by Robert Cubby
Many of us have been touched by the changes trauma has brought to our lives. These changes have been grouped into a category of PTSD – Post Traumatic Stress Disorder. Let’s break that down a little. Post means after. After what? Trauma – hence, it is past the trauma; after the trauma took place. Stress, what the body goes through to cope with an insult to it. Disorder, the interesting part. It connotes that at sometime we had order and now we don’t.
We know from our experiences that things now are all out of order. We learn to deal with them, to try to bring order to the disorder. During our therapy, we hope to eventually gain the ability to cope with our disorder. Sometimes, by doing so, we come to the conclusion that we’ve changed somehow and that we need to deal with that change. We accept that change and embrace that change. But what about the others in our lives? We get to the point that we get it, we understand what’s going on with us, but others don’t. We know that they try hard to deal with us during our struggles, but what happens when we accept who we’ve become and deal with it, but they don’t recognize us or cannot deal with the “new” us?
Imagine what it must be like for them to have to cope with living with a stranger. We are not who we used to be anymore. Yes, maybe the light and life came back into our eyes, but somehow we’ve changed, to us as well as to them. Some are just grateful we’re back. Some cannot accept the changes that took place.
At work, we don’t laugh at the same jokes anymore. The mishap of others somehow lost whatever comedy it had before. Maybe we’ve become kinder and more understanding, empathetic to others who are suffering. Our friends cannot cope with the new you. You overhear such things as, he’s lost his fast ball or he’s gone soft or I can’t count on him anymore because he’s changed so much. We find we’ve lost friends or some have distanced themselves from us. They are polite, but cold and distant. You call them and they don’t return phone calls. They politely say we should get together for lunch sometime, but never make the date. You call and leave a voice mail and they never respond. You text them and they never return the text. You sit there wondering what you did to offend them or cause this reaction.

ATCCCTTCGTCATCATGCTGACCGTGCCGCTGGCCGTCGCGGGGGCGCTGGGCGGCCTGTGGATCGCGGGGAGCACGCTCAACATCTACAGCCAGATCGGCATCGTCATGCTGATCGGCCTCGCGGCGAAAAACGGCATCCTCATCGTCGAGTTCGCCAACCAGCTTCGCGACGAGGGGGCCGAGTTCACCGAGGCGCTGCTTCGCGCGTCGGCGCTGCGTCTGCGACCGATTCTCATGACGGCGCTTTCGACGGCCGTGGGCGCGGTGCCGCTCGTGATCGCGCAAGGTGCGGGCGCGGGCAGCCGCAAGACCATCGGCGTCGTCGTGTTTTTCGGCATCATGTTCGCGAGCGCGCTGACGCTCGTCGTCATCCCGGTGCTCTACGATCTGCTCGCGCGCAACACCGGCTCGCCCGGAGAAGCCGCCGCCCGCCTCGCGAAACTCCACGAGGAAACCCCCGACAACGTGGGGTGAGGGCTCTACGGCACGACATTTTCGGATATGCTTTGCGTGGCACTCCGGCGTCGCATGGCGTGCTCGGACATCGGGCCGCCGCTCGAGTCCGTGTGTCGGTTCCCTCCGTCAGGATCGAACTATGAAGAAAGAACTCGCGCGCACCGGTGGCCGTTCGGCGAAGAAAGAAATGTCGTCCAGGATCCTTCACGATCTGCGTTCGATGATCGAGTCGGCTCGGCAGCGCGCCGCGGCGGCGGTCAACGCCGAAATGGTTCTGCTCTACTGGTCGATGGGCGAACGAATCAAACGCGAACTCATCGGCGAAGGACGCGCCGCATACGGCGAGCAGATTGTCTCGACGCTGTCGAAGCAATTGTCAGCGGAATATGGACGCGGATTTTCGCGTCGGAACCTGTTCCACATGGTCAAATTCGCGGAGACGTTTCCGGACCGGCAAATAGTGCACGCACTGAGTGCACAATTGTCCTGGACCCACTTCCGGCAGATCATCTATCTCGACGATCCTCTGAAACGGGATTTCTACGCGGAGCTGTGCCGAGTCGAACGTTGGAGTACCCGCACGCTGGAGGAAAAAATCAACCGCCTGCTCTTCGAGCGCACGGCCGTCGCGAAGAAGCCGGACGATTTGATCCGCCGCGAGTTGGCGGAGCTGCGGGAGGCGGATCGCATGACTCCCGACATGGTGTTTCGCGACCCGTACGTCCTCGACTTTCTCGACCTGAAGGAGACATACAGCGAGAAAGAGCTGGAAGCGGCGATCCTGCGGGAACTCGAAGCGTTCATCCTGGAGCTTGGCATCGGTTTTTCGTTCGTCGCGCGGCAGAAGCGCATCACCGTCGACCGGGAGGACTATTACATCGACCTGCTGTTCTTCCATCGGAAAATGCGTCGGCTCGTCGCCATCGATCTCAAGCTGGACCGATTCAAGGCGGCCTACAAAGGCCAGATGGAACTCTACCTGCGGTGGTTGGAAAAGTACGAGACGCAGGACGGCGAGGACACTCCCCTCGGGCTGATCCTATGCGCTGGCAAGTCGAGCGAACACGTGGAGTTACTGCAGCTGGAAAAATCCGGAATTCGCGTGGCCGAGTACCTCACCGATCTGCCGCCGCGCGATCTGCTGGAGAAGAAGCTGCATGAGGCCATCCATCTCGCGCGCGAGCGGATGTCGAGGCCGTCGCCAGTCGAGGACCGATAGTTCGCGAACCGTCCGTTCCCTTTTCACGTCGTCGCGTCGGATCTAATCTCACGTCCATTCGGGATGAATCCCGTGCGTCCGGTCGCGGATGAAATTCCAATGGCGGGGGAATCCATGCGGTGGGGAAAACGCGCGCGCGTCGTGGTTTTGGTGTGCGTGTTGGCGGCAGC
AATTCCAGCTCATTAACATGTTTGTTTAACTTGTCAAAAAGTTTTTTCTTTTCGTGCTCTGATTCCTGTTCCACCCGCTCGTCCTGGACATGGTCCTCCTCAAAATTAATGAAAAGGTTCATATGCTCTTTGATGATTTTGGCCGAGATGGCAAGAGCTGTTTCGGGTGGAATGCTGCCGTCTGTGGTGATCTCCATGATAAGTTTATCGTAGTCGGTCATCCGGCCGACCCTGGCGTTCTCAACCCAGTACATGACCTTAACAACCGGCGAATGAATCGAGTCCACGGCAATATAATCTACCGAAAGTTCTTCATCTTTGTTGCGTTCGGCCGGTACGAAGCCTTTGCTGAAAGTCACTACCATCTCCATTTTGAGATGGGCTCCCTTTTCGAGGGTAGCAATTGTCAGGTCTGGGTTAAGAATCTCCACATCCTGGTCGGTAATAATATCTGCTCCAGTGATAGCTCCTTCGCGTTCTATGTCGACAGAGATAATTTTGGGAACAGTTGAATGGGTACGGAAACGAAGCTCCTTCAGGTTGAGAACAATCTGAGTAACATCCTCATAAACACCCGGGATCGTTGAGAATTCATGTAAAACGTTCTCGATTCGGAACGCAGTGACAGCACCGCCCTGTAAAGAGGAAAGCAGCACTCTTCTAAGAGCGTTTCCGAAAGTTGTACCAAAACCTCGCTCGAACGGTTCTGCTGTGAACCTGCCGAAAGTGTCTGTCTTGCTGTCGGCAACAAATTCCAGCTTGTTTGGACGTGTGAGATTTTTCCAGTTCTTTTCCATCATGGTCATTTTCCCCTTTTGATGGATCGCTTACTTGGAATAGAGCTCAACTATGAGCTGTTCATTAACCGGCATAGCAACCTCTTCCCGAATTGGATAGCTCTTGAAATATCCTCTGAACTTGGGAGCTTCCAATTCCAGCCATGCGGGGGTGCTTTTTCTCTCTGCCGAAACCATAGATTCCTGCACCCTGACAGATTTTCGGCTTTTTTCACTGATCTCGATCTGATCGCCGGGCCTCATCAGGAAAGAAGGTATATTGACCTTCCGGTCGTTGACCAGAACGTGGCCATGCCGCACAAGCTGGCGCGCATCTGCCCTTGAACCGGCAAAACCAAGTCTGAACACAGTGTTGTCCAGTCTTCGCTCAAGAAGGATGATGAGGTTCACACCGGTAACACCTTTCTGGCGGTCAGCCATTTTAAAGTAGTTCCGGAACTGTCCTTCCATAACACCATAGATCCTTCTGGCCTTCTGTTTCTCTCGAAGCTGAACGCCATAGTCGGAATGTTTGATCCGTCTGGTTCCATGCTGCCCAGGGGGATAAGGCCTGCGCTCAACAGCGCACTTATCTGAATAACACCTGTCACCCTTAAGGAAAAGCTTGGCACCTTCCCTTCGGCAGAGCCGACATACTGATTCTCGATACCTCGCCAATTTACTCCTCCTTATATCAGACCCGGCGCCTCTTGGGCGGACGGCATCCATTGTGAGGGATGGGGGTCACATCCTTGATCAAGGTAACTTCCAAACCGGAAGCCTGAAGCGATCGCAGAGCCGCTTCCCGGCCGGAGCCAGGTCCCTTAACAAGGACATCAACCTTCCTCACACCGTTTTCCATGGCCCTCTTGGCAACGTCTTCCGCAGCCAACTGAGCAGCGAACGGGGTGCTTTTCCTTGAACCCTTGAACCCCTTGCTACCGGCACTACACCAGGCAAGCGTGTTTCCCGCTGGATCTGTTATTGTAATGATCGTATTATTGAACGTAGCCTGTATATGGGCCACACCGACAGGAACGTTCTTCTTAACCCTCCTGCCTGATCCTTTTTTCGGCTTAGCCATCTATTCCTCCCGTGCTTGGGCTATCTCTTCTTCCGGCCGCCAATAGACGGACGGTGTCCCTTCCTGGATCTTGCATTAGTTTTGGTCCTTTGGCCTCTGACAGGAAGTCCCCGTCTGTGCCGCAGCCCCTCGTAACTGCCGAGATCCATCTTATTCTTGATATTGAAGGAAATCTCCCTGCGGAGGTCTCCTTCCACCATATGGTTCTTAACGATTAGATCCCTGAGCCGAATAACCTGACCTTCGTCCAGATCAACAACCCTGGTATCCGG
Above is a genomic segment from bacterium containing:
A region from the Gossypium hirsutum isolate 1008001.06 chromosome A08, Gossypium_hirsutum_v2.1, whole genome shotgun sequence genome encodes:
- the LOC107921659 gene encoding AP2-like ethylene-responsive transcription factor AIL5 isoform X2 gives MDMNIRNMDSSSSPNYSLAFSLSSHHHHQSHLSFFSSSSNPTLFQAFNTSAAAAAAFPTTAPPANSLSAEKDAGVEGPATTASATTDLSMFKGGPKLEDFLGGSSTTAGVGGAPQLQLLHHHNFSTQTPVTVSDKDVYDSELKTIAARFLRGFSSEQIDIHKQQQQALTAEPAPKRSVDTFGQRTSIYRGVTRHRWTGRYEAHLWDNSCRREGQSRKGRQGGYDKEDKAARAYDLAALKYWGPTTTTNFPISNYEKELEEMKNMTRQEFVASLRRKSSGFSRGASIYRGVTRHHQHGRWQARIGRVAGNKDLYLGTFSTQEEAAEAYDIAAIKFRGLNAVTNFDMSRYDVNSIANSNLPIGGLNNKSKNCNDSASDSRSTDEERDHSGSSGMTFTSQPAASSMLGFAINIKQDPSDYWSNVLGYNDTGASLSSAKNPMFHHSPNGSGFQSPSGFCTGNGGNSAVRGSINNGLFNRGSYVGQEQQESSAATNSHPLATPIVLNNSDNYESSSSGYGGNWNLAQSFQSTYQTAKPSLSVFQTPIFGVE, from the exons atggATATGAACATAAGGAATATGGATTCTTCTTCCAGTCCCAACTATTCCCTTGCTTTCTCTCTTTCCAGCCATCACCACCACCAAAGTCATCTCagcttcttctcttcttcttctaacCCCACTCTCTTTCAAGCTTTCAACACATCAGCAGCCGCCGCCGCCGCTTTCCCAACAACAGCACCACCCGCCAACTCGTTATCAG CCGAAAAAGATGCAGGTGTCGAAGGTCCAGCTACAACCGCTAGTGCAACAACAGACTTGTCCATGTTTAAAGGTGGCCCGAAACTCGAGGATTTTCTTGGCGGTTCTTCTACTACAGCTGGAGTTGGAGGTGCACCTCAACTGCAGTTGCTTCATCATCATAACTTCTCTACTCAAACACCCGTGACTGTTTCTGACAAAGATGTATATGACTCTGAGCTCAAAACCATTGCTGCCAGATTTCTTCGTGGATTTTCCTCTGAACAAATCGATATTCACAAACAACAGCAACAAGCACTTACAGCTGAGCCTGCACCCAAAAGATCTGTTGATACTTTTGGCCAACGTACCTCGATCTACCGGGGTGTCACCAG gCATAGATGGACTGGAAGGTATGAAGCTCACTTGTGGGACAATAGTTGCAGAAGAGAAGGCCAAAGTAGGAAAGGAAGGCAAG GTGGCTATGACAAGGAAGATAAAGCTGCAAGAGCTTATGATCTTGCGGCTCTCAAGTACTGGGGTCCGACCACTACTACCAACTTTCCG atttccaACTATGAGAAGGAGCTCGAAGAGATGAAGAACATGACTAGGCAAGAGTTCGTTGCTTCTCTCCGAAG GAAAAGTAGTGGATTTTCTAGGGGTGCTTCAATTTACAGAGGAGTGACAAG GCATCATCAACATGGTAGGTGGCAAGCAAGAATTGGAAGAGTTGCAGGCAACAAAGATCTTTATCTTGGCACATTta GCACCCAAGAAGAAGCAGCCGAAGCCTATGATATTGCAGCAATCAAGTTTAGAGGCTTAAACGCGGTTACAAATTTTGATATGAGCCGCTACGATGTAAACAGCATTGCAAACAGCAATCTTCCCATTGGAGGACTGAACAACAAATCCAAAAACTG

We know we’ve changed and we are happy about that. To expect everyone to be as happy as we are is unfair to them. If they accept you no matter what, then be grateful. If they move away or move on, don’t regret the loss because we will win over others as they see and understand what we already know.
Time may or may not heal, but it gives others the opportunity of experience and understanding. Inevitably, someone close to them or they themselves will be touched by trauma. They will get a taste, a brief brushing of what hit us head on. They will get close enough for you to say, “Welcome to my world. What you saw for a moment, I live everyday.” Maybe through that moment, thinking and attitudes will get an opportunity to change. Maybe through education and training. We can only hope and pray.
About the Author: Robert Cubby was born January 4, 1950. He attended Montclair State College (University) earning a BA degree in psychology. Shortly after graduation, Robert was sworn in as a police officer for the Jersey City Police Department. After attending the Police Academy, he was assigned to the patrol division. After seven years of working in two patrol districts, he was transferred to the Emergency Services Bureau where he was an instructor for the Police Academy. After 8 1/2 years, Robert was promoted to sergeant and assigned to the Property Unit. This was followed by assignments back in patrol as a sergeant, lieutenant, and captain. As a lieutenant, Robert was deployed to assist in the efforts during the 9/11 terrorist attacks in New York City. As a captain, he was assigned out of title 50% of the time as an acting inspector/city commander. Captain Cubby retired from the Jersey City police Department in 2011 after 38 years, 4 months of service. As the result of his service to the department, he was diagnosed with PTSD and continues to struggle with it on a recurring basis. Robert also appeared in the film, Code9 Officer Needs Assistance.
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